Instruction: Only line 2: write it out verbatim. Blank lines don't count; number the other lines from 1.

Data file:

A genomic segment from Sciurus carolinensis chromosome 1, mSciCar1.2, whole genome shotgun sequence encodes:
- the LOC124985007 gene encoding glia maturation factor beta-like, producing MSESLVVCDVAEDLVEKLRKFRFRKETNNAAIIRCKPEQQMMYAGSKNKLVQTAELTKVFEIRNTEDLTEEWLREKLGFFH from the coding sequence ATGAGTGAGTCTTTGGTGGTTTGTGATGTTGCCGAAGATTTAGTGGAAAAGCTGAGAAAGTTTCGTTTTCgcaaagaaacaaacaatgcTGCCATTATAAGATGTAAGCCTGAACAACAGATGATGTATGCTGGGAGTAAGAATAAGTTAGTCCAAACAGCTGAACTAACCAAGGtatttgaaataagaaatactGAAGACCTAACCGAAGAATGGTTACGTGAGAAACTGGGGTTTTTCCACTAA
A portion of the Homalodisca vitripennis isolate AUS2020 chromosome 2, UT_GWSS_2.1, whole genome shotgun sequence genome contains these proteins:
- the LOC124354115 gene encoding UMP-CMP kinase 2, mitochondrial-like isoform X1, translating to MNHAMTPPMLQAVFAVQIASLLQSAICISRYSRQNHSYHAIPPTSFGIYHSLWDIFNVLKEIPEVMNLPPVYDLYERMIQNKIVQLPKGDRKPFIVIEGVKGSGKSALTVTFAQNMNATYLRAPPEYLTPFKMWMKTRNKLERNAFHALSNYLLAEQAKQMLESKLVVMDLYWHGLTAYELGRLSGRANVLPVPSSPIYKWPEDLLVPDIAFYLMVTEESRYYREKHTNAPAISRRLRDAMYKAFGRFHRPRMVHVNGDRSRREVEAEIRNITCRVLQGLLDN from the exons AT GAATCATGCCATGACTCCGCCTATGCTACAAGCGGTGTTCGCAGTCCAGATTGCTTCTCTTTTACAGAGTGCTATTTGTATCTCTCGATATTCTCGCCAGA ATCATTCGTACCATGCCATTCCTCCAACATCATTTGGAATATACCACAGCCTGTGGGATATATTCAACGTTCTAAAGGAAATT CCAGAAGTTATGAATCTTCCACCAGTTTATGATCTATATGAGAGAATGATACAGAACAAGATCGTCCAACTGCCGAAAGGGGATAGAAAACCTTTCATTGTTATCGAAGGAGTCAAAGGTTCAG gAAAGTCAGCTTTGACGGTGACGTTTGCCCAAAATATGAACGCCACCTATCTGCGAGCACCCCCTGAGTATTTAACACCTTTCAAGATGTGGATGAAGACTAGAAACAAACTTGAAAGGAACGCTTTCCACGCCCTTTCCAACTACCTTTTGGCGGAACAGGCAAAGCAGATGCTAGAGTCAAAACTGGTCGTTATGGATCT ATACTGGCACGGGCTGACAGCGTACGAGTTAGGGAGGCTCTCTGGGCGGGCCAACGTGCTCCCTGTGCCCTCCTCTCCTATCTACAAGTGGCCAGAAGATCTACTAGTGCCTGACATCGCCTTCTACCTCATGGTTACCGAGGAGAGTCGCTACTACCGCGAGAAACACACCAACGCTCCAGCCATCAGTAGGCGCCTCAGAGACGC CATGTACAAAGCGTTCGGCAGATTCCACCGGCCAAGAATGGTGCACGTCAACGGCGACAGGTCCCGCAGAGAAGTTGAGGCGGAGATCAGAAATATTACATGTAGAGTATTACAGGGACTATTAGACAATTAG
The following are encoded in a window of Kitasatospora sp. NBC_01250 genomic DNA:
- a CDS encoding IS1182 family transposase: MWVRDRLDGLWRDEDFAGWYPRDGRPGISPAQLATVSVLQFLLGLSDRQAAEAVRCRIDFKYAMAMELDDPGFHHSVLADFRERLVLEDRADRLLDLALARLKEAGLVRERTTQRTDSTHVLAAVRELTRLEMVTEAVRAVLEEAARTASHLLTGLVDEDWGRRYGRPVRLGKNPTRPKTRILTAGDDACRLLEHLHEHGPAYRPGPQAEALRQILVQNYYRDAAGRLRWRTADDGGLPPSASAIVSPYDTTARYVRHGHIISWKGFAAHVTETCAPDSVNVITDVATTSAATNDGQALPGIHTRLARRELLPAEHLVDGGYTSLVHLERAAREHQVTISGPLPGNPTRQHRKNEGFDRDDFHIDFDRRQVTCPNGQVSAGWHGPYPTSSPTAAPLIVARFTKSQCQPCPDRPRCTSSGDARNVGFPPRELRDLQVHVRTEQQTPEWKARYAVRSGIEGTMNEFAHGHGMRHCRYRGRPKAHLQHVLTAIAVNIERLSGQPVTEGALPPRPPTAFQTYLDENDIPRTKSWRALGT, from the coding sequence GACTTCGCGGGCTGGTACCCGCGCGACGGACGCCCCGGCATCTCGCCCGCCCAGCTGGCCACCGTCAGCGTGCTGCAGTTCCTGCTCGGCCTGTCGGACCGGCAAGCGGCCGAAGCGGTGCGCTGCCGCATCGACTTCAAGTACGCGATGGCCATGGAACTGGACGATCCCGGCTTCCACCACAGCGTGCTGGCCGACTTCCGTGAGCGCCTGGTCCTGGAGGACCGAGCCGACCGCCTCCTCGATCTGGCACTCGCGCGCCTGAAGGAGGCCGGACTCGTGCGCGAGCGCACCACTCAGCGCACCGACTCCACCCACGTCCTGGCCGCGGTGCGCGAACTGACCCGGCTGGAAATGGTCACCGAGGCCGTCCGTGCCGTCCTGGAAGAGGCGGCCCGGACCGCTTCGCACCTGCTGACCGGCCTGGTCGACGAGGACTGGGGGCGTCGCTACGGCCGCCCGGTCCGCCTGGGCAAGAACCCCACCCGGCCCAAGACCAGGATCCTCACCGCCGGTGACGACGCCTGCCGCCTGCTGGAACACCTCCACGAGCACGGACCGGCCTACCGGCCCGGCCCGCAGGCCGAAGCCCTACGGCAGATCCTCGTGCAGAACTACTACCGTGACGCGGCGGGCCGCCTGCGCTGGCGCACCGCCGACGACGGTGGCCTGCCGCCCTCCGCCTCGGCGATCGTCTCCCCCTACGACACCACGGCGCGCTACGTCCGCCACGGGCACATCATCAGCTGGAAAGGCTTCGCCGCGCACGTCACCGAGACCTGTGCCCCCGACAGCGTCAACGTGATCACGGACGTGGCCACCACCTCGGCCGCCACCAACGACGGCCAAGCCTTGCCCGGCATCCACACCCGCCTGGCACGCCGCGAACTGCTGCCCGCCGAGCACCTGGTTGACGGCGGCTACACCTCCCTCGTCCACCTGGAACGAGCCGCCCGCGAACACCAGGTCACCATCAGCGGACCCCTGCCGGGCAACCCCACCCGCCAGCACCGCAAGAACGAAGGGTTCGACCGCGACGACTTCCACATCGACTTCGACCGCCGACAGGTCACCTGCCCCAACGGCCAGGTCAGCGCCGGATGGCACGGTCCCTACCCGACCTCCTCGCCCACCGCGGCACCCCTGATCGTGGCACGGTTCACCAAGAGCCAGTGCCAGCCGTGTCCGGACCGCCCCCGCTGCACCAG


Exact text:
- the LOC124985007 gene encoding glia maturation factor beta-like, producing MSESLVVCDVAEDLVEKLRKFRFRKETNNAAIIRCKPEQQMMYAGSKNKLVQTAELTKVFEIRNTEDLTEEWLREKLGFFH from the coding sequence ATGAGTGAGTCTTTGGTGGTTTGTGATGTTGCCGAAGATTTAGTGGAAAAGCTGAGAAAGTTTCGTTTTCgcaaagaaacaaacaatgcTGCCATTATAAGATGTAAGCCTGAACAACAGATGATGTATGCTGGGAGTAAGAATAAGTTAGTCCAAACAGCTGAACTAACCAAGGtatttgaaataagaaatactGAAGACCTAACCGAAGAATGGTTACGTGAGAAACTGGGGTTTTTCCACTAA